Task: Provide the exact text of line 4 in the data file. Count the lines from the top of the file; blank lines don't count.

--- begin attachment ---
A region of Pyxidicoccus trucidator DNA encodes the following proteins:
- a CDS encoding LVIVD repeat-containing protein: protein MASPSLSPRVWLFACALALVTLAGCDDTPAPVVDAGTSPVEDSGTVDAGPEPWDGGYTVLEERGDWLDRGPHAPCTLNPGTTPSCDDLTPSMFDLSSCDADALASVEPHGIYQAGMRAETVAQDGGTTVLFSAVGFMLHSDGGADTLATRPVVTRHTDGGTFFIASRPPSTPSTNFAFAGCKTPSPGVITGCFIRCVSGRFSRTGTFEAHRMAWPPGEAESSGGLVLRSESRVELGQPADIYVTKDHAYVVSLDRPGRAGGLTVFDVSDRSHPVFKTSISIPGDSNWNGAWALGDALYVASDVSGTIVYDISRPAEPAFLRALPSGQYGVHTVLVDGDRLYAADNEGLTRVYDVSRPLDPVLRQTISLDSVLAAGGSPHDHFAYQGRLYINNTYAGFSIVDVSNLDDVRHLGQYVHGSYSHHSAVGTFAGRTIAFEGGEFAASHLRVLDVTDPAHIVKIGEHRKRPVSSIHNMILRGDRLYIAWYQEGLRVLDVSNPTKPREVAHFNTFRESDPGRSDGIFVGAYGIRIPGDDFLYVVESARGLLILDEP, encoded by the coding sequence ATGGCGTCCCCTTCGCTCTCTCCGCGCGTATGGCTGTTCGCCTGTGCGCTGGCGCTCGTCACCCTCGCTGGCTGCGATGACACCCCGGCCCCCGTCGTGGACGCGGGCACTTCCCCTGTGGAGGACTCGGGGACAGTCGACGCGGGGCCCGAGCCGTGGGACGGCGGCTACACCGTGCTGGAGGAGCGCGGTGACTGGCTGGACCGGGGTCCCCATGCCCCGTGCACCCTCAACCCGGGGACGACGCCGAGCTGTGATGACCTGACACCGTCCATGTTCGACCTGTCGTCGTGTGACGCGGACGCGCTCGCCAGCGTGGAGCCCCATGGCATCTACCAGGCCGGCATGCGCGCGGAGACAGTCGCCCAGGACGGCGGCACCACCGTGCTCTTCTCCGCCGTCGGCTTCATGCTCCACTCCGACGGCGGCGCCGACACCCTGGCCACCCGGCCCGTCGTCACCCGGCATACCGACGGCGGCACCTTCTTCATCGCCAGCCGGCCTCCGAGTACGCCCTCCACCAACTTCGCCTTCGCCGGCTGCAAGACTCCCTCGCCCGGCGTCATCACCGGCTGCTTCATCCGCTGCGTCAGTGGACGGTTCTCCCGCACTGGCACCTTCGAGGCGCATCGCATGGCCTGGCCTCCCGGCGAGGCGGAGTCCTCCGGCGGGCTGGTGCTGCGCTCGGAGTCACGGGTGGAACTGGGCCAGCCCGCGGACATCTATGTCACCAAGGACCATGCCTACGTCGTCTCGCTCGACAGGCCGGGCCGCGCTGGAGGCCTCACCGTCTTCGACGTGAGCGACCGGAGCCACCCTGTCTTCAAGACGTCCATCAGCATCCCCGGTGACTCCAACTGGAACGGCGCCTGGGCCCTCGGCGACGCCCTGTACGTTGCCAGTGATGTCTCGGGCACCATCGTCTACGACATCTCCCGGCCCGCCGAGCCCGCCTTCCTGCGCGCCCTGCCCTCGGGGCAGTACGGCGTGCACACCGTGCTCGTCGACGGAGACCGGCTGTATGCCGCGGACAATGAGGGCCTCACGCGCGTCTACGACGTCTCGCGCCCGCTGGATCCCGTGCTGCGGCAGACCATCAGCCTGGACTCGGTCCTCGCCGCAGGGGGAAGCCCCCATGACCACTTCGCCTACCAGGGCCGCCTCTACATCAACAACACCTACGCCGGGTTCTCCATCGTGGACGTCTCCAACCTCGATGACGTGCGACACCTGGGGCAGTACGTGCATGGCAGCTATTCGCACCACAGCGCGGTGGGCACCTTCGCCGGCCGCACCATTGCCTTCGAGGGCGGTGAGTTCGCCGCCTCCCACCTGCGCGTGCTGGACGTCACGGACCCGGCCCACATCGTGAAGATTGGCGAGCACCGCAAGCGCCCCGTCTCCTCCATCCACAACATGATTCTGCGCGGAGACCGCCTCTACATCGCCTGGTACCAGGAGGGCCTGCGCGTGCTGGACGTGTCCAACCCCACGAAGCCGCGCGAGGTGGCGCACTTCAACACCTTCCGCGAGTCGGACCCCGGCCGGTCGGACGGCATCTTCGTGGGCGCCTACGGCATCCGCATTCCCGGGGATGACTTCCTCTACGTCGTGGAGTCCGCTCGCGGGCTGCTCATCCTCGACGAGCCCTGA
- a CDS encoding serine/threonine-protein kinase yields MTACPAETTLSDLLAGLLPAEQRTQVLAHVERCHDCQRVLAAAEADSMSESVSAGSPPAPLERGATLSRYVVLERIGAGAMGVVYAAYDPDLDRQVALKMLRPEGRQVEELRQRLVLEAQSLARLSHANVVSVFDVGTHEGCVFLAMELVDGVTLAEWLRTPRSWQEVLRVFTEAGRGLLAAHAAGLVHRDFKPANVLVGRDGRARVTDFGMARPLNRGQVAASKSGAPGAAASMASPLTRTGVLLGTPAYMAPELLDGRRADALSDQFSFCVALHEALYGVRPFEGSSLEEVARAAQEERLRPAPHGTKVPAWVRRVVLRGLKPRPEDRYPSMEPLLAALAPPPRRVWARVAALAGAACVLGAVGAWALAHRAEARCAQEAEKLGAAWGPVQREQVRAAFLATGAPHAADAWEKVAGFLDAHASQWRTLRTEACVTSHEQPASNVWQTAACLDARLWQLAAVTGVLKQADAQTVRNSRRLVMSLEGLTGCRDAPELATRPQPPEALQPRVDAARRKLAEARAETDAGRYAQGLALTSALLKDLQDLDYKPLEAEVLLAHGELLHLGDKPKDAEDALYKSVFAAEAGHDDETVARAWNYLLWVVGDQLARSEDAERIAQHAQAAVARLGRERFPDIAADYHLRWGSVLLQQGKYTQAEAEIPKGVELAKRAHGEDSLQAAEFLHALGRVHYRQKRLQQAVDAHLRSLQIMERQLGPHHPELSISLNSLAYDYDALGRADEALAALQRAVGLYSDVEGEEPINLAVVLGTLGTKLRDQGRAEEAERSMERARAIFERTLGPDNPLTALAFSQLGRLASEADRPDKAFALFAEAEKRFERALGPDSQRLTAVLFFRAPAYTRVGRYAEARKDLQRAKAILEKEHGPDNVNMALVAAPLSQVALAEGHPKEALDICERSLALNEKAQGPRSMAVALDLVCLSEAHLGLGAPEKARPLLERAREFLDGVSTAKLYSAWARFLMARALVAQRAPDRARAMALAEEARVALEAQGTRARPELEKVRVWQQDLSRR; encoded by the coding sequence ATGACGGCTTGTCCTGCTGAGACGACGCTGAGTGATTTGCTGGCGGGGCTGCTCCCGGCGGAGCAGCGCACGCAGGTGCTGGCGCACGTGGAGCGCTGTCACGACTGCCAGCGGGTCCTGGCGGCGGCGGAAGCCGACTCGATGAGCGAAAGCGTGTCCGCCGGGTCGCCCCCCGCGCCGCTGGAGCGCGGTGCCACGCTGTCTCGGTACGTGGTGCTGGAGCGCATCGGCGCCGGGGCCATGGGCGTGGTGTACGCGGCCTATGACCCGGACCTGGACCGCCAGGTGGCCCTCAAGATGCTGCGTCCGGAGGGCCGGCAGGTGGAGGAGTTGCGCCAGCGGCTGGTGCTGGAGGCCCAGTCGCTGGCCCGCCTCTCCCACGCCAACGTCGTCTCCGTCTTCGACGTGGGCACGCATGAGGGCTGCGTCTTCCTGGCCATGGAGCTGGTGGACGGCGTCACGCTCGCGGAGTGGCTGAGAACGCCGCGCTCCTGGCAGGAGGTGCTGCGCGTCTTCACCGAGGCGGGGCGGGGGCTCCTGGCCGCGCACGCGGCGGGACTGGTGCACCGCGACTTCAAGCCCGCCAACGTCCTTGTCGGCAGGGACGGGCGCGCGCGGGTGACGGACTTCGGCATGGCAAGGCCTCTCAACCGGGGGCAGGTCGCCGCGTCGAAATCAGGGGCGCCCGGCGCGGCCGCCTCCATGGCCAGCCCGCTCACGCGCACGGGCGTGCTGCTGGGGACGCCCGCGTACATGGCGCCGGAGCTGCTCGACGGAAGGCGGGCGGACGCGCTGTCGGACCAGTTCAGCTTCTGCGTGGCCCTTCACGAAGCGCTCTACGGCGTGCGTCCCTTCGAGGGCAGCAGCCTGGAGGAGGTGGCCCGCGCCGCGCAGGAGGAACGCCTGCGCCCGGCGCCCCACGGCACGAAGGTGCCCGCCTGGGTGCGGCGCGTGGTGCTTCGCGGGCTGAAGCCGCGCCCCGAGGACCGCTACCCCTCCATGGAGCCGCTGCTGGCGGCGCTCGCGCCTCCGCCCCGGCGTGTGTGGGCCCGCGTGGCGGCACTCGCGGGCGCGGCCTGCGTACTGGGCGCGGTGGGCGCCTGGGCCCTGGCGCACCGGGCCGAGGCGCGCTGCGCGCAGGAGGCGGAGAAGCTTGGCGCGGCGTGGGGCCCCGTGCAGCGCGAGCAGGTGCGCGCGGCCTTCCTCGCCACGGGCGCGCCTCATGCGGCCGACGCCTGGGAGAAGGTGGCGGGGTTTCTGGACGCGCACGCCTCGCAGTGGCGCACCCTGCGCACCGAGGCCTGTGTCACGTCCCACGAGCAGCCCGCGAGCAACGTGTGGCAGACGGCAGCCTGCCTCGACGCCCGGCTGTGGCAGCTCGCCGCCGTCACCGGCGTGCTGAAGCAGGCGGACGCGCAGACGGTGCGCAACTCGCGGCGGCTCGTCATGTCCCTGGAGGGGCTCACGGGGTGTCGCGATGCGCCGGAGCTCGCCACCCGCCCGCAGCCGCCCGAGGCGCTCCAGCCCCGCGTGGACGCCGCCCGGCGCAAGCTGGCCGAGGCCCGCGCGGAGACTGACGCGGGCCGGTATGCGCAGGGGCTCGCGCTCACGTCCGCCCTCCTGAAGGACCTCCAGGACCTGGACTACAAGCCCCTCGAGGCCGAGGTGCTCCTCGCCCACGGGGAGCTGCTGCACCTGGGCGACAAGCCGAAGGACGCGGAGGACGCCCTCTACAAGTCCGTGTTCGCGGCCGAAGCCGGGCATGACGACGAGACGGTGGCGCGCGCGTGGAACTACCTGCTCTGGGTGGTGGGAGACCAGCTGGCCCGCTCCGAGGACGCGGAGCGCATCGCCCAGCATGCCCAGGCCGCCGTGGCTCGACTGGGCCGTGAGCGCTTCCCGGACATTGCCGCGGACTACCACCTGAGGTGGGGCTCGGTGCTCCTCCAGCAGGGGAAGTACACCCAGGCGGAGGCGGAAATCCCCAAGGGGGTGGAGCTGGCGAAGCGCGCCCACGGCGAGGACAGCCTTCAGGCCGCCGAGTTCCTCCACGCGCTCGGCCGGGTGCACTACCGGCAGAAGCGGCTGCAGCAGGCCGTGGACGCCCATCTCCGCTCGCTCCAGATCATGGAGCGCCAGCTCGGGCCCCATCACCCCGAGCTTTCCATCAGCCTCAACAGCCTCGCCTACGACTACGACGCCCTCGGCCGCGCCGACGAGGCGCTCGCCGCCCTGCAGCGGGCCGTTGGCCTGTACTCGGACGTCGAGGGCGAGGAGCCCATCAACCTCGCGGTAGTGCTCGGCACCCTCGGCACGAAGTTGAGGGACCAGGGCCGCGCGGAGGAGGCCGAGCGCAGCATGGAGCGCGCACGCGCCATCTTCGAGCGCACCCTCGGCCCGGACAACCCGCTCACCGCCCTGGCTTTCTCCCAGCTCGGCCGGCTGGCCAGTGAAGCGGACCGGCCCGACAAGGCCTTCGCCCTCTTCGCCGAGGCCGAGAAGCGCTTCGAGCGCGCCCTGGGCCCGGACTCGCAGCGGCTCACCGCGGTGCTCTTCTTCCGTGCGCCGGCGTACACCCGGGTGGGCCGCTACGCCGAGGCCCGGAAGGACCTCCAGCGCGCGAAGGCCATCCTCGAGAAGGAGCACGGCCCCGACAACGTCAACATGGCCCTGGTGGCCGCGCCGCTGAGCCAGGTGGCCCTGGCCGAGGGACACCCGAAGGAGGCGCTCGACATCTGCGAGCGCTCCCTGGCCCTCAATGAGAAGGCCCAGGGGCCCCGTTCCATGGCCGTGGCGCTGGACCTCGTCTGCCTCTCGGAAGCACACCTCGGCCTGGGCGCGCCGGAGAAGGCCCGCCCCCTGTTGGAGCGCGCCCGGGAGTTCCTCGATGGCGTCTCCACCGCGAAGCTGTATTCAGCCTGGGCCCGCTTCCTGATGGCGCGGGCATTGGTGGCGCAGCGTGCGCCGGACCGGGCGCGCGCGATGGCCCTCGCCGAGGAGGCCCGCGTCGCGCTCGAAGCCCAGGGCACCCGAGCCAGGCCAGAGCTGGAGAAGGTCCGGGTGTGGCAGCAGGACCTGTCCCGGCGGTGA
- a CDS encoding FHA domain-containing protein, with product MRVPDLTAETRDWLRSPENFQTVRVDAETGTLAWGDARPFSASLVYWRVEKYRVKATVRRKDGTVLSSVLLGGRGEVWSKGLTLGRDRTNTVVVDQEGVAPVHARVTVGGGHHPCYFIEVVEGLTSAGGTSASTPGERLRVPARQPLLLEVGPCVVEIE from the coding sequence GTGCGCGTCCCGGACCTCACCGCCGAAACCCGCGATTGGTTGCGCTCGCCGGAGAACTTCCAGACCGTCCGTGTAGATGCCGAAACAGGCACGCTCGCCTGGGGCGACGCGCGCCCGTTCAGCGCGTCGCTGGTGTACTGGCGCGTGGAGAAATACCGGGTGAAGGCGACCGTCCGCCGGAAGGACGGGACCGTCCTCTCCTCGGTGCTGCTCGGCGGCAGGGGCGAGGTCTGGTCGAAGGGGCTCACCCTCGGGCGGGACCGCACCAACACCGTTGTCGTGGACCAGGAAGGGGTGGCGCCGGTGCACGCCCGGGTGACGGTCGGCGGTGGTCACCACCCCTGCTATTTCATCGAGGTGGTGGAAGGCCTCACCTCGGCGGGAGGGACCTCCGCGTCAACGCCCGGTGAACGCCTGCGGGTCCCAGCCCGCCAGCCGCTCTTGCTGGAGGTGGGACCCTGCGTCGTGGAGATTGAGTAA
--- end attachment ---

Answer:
- a CDS encoding FHA domain-containing protein, with product MRVPDLTAETRDWLRSPENFQTVRVDAETGTLAWGDARPFSASLVYWRVEKYRVKATVRRKDGTVLSSVLLGGRGEVWSKGLTLGRDRTNTVVVDQEGVAPVHARVTVGGGHHPCYFIEVVEGLTSAGGTSASTPGERLRVPARQPLLLEVGPCVVEIE from the coding sequence GTGCGCGTCCCGGACCTCACCGCCGAAACCCGCGATTGGTTGCGCTCGCCGGAGAACTTCCAGACCGTCCGTGTAGATGCCGAAACAGGCACGCTCGCCTGGGGCGACGCGCGCCCGTTCAGCGCGTCGCTGGTGTACTGGCGCGTGGAGAAATACCGGGTGAAGGCGACCGTCCGCCGGAAGGACGGGACCGTCCTCTCCTCGGTGCTGCTCGGCGGCAGGGGCGAGGTCTGGTCGAAGGGGCTCACCCTCGGGCGGGACCGCACCAACACCGTTGTCGTGGACCAGGAAGGGGTGGCGCCGGTGCACGCCCGGGTGACGGTCGGCGGTGGTCACCACCCCTGCTATTTCATCGAGGTGGTGGAAGGCCTCACCTCGGCGGGAGGGACCTCCGCGTCAACGCCCGGTGAACGCCTGCGGGTCCCAGCCCGCCAGCCGCTCTTGCTGGAGGTGGGACCCTGCGTCGTGGAGATTGAGTAA